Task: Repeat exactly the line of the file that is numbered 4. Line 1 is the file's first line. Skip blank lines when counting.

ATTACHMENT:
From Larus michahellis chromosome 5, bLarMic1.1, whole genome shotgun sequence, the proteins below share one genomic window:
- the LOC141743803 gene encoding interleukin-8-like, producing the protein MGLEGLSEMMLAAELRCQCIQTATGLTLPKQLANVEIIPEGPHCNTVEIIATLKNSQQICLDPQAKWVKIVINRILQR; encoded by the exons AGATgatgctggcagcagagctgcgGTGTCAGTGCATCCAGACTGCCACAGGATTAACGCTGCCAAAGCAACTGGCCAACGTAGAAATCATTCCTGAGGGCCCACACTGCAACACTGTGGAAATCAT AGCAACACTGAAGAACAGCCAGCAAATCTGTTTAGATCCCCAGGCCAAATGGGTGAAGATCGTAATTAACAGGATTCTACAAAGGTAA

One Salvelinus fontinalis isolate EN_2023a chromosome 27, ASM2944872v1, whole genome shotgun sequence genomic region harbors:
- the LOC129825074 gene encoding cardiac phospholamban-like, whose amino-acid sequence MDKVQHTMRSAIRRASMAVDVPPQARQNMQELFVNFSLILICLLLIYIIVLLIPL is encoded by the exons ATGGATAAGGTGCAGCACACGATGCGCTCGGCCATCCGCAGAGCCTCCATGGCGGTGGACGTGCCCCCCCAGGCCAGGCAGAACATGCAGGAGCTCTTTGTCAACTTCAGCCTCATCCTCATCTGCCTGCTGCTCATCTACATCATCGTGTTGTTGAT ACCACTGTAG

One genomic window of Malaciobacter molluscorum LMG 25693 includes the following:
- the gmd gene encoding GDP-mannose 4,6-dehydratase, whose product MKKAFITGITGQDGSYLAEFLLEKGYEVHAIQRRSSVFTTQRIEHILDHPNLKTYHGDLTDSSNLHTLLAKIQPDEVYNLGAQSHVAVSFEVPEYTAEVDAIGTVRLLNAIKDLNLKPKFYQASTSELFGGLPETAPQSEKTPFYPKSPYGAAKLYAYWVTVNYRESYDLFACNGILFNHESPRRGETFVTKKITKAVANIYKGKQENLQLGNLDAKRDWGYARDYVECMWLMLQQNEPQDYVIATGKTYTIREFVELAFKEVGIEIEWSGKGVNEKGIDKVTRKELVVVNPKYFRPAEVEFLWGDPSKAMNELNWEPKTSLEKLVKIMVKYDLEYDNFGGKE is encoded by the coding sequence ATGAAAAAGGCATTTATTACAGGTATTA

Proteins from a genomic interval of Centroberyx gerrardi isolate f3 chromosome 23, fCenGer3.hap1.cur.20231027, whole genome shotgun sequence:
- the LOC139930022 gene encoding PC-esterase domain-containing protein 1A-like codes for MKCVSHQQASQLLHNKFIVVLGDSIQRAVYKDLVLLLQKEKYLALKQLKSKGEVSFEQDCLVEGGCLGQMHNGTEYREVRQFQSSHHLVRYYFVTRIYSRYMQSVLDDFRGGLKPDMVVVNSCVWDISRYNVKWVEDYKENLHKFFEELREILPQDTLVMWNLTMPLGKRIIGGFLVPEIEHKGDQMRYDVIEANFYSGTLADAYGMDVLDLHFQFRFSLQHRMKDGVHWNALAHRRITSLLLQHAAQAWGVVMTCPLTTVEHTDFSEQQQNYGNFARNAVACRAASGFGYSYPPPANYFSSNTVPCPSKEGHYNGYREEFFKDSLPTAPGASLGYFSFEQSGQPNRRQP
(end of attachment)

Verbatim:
- the LOC129825074 gene encoding cardiac phospholamban-like, whose amino-acid sequence MDKVQHTMRSAIRRASMAVDVPPQARQNMQELFVNFSLILICLLLIYIIVLLIPL is encoded by the exons ATGGATAAGGTGCAGCACACGATGCGCTCGGCCATCCGCAGAGCCTCCATGGCGGTGGACGTGCCCCCCCAGGCCAGGCAGAACATGCAGGAGCTCTTTGTCAACTTCAGCCTCATCCTCATCTGCCTGCTGCTCATCTACATCATCGTGTTGTTGAT ACCACTGTAG